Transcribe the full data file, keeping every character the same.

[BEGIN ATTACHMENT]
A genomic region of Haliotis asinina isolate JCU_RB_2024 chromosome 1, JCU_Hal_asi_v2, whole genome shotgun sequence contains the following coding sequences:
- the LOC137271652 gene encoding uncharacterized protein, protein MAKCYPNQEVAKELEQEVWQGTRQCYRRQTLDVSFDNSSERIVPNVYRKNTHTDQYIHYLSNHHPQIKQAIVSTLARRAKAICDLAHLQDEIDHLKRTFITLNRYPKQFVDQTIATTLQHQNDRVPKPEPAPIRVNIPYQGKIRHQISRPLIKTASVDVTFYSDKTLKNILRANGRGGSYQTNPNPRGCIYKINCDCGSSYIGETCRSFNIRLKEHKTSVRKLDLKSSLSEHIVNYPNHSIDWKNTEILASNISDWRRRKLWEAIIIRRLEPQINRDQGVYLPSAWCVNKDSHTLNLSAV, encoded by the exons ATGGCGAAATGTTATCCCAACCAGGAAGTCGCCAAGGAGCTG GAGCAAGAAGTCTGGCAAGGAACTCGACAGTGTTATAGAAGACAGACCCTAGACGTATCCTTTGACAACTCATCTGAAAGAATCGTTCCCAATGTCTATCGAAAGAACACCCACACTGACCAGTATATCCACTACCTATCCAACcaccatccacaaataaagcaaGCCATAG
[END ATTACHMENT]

A genomic region of Haliotis asinina isolate JCU_RB_2024 chromosome 1, JCU_Hal_asi_v2, whole genome shotgun sequence contains the following coding sequences:
- the LOC137271652 gene encoding uncharacterized protein, protein MAKCYPNQEVAKELEQEVWQGTRQCYRRQTLDVSFDNSSERIVPNVYRKNTHTDQYIHYLSNHHPQIKQAIVSTLARRAKAICDLAHLQDEIDHLKRTFITLNRYPKQFVDQTIATTLQHQNDRVPKPEPAPIRVNIPYQGKIRHQISRPLIKTASVDVTFYSDKTLKNILRANGRGGSYQTNPNPRGCIYKINCDCGSSYIGETCRSFNIRLKEHKTSVRKLDLKSSLSEHIVNYPNHSIDWKNTEILASNISDWRRRKLWEAIIIRRLEPQINRDQGVYLPSAWCVNKDSHTLNLSAV, encoded by the exons ATGGCGAAATGTTATCCCAACCAGGAAGTCGCCAAGGAGCTG GAGCAAGAAGTCTGGCAAGGAACTCGACAGTGTTATAGAAGACAGACCCTAGACGTATCCTTTGACAACTCATCTGAAAGAATCGTTCCCAATGTCTATCGAAAGAACACCCACACTGACCAGTATATCCACTACCTATCCAACcaccatccacaaataaagcaaGCCATAG